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Subspecialties Cataract, Other

The ASCRS Experience

For several months, I had been receiving dozens of emails that all sounded surprisingly similar: “Will you be at ASCRS this year?” And it was great when I realized I was able to answer, “Yes!” The annual meeting of the American Society for Cataract and Refractive Surgery is a landmark event in ophthalmology, attracting thousands of doctors, eye care professionals, and industry experts from all around the world – this time, converging on the beautiful city of San Diego.

There’s no way that I could cover everything that happened at this year’s meeting (well, I could, but you don’t have enough time to read about it). Instead, I’ve distilled my ASCRS experience into five bitesize diary entries…

Thursday, May 4

Before the meeting officially started, Eyecelerator has already rolled into town. A partnership between AAO and ASCRS – this is a must-attend event for ophthalmic innovators, with talks covering the latest trends in the ophthalmic market to emerging new technologies that have the potential to revolutionize treatment. Perhaps the most popular feature of the program is “The Winning Pitch.” Imagine “Shark Tank” but with an audience of savvy ophthalmology professionals; you’ve got it. The top prize is taken by OSHERU, the medical company established by Patricia Buehler to develop a minimally invasive method for blepharoplasties. Though the cash prize is certainly nice, it seems that getting your pitch seen by a room full of investors who are hungry for the next big thing in eyecare could result in an even bigger payday…

The evening is made up of two events – LENSAR celebrates the launch of the new ALLY Cataract System with a reception and introduction of the new device. Most notably, the introduction of Cataract Density Imaging looks set to make cataract treatment more specifically tailored to each patient, while allowing greater control of energy settings for the surgeon.

From there, I dash off to see what an invitation to a special fundraising event – the iAware gala – is all about. The charity iAware partners with the Khmer Sight Foundation to bring eye care and cheap 3D-printed glasses to Cambodia – a country with just 32 ophthalmologists serving a population of 15,000,000. The evening, titled “Dining In The Dark,” features a three-course dinner served to a room full of blindfolded people. It’s not just a unique experience but also a great fundraising event because it partners with visually impaired and blind artisans and artists, allowing them to sell their work for a good cause. I am inspired by iAware’s work, leaving behind the gala attendees, who raised over $100,000 to keep tackling preventable blindness.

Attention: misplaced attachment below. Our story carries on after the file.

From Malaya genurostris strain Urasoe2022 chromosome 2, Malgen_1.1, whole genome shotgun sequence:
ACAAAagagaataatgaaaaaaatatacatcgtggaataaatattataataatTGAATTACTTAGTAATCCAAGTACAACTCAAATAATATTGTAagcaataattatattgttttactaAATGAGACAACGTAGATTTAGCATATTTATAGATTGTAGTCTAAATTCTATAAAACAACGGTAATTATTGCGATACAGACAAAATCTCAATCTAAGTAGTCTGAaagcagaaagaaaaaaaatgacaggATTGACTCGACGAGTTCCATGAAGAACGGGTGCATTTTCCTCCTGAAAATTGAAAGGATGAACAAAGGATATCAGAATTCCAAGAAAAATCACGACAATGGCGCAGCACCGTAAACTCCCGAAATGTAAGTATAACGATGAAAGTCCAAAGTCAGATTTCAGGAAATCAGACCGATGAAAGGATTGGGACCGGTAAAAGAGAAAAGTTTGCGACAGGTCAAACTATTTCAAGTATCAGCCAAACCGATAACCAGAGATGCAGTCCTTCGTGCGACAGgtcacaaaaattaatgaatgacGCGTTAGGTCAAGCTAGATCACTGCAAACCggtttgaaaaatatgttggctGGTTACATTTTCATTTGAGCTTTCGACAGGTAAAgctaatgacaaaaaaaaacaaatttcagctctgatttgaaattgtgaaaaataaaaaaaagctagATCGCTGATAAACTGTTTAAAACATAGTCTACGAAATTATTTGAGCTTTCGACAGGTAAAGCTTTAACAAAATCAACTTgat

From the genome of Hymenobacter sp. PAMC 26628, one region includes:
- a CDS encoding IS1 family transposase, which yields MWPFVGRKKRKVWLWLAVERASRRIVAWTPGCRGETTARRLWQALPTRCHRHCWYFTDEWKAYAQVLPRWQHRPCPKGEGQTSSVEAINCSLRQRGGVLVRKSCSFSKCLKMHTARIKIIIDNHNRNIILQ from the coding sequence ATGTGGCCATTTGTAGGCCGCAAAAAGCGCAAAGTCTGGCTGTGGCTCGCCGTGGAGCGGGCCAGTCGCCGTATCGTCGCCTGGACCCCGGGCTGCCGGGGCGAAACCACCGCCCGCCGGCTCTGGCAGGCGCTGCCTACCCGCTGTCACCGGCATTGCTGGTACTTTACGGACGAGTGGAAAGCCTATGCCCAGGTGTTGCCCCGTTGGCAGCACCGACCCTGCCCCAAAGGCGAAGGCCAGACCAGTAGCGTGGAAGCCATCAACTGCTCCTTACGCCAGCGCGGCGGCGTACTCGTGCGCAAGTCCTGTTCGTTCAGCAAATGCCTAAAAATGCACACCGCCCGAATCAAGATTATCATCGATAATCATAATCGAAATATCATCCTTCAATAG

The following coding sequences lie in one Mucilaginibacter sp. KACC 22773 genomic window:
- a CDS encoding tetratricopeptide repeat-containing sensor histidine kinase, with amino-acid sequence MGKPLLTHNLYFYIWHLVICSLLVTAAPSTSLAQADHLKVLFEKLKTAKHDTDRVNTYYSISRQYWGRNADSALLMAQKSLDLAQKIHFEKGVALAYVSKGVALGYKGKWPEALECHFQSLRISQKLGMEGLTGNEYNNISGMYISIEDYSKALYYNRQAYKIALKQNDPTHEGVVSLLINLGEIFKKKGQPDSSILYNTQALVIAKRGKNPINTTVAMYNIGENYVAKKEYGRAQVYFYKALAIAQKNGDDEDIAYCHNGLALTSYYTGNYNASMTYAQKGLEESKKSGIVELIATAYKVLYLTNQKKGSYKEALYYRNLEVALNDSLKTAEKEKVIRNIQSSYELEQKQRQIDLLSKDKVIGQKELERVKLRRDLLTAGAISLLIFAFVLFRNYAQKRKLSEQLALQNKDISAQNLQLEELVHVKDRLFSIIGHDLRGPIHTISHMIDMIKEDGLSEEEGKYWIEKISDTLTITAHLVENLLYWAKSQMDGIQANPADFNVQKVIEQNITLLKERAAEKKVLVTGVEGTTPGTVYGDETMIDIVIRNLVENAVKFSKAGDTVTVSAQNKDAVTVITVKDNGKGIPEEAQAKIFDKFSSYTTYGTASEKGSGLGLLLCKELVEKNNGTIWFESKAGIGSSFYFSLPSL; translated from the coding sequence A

Friday, May 5

I start the day by catching some of the news from the team at Aurion Biotech, who announce the promising results of the IOTA clinical trial –  building off the innovative work of Power List regular Shigeru Kinoshita on corneal endothelial cells.

It’s subspecialty day at the conference and, for the first time, the Digital Ophthalmic Society has its own subspecialty program. Some highlights include a great talk from Ranya Habash on medicine in the metaverse and David Rhew, CMO of Microsoft, talks about the possibilities of AI and assistive technology. Tommy Korn’s passionate and very funny talk on the utility and importance of mobile technology integrating with electronic medical records really stands out from the crowd. It may not be such a glamorous sounding topic, but it’s a great showcase of how digital ophthalmology is not just a topic for the future but something that directly impacts ophthalmology in the clinic today.

On the glaucoma side of the program, Power Lister Ike Ahmed delivers the Stephen A. Obstaum lecture on the necessity of the move to interventional treatment paradigms – typically rigorous in its evidence and passionate in its delivery, the lecture is a kind of summation of Ahmed’s work over the past decade, which has genuinely shifted how the field thinks of this disease.